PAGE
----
Public Resolution (PR) 17. 73rd Congress, approved March 26, 1934 and codified at 46 USC 55304. PR 17 requires that all cargoes generated by an instrumentality of the Government, be shipped (100 percent) on U.S.-flag vessels, unless the Maritime Administration issues a determination of non-availability as per the Maritime Administration U.S.-Flag Shipping Guidance for Shipments Financed by the Export-Import Bank of the United States.

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Agricultural Cargoes

Cargo Preference Act of 1954. Section 901(b) of the Merchant Marine Act of 1936, as amended and codified in various subsequent documents (46 USC 55305, Title 46 CFR Part 381, P.L. 83-664). The law requires that at least 50 percent of the gross tonnage of all Government generated cargo -- meaning cargoes procured, furnished, or financed by the United States Government -- shall be transported on privately owned, U.S.-flag commercial vessels to the extent such vessels are available at fair and reasonable rates. The “at least 50 percent” requirement is applicable to the extent such vessels are available at fair and reasonable rates, as determined by the Maritime Administration.

The Food for Peace Act (7 USC 1691 to 1738r) contains the various programs, as listed below, the United States uses to support its food supply mission:

TITLE II. (7 USC 1721) the Emergency and Private Assistance Program provides for agricultural commodities donated by the U.S. government to meet emergency needs.  Commodities may be provided under government-to-government agreements or through public and private agencies, including intergovernmental organizations, such as the United Nations World Food Program and other multilateral organizations. Non-emergency assistance may only be provided through private voluntary organizations, cooperatives, and intergovernmental organizations.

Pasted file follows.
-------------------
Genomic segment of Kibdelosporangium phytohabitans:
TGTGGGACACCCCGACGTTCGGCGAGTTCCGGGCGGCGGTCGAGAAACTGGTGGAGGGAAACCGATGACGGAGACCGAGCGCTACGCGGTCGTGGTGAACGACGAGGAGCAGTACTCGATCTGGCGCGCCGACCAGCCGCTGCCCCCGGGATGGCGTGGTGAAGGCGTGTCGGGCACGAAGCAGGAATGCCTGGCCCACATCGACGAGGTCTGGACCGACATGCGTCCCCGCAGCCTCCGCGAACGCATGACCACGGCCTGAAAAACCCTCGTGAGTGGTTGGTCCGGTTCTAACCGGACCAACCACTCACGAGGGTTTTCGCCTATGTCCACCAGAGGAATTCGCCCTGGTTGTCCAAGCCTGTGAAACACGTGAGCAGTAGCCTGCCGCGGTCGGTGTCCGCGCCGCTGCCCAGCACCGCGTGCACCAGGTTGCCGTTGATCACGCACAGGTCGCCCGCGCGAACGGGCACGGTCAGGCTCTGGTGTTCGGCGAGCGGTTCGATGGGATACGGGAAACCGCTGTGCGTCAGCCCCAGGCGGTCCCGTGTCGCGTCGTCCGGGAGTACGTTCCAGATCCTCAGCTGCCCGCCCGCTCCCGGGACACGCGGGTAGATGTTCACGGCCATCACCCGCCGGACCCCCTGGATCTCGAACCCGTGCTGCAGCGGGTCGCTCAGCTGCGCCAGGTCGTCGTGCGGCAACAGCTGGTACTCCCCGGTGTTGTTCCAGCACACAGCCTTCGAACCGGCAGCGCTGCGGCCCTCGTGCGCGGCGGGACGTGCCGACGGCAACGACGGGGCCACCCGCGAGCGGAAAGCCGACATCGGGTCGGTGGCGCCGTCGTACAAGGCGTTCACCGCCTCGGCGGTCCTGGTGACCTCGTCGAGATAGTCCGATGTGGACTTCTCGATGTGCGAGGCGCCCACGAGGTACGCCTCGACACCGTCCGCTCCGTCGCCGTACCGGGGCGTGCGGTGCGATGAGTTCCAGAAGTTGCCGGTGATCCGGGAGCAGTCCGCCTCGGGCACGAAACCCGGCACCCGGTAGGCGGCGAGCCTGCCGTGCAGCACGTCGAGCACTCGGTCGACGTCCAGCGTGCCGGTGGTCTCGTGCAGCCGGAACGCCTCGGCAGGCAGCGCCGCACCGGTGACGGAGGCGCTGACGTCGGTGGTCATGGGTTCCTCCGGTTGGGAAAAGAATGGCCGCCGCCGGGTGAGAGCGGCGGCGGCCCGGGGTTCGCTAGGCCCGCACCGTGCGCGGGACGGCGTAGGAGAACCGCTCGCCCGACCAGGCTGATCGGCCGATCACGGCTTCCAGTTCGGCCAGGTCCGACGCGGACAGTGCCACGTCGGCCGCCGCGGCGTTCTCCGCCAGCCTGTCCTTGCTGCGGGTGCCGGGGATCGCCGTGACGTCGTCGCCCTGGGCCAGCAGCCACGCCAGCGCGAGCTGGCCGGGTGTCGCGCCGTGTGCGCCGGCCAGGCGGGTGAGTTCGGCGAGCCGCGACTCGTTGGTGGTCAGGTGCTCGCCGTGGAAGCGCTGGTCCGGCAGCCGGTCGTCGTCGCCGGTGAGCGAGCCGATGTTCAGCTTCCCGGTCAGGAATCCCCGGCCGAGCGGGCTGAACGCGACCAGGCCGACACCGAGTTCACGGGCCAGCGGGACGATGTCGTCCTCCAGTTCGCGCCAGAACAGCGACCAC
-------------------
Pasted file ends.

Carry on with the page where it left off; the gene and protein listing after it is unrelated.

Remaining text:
TITLE III. (7 USC 1727) the Bilateral Grant Program provides for government-to-government grants to support long-term growth in the least developed countries. Donated commodities are sold in the recipient country, and the revenue generated is used to support economic development programs. In recent years, this title has been inactive.

FOOD FOR PROGRESS. (7 USC 1736o) provides for the donation or credit sale of U.S. commodities to developing countries and emerging democracies to support democracy and an expansion of private enterprise.  The donated commodities may be sold in the recipient country, and the proceeds used to support agricultural, economic, or infrastructure development programs. Assistance is provided through foreign governments, private voluntary organizations, nonprofit organizations, cooperatives, or intergovernmental organizations.

SECTION 416. (7 USC 1431) the Disposition of Commodities Program provides for overseas donations of surplus commodities. Availability of commodities depends on Commodity Credit Corporation (CCC) inventories and acquisitions. The commodities are made available for donation through agreements with foreign governments, private voluntary organizations, cooperatives, and intergovernmental organizations. The donated commodities may be sold in the recipient country, and the proceeds used to support agricultural, economic, or infrastructure development programs.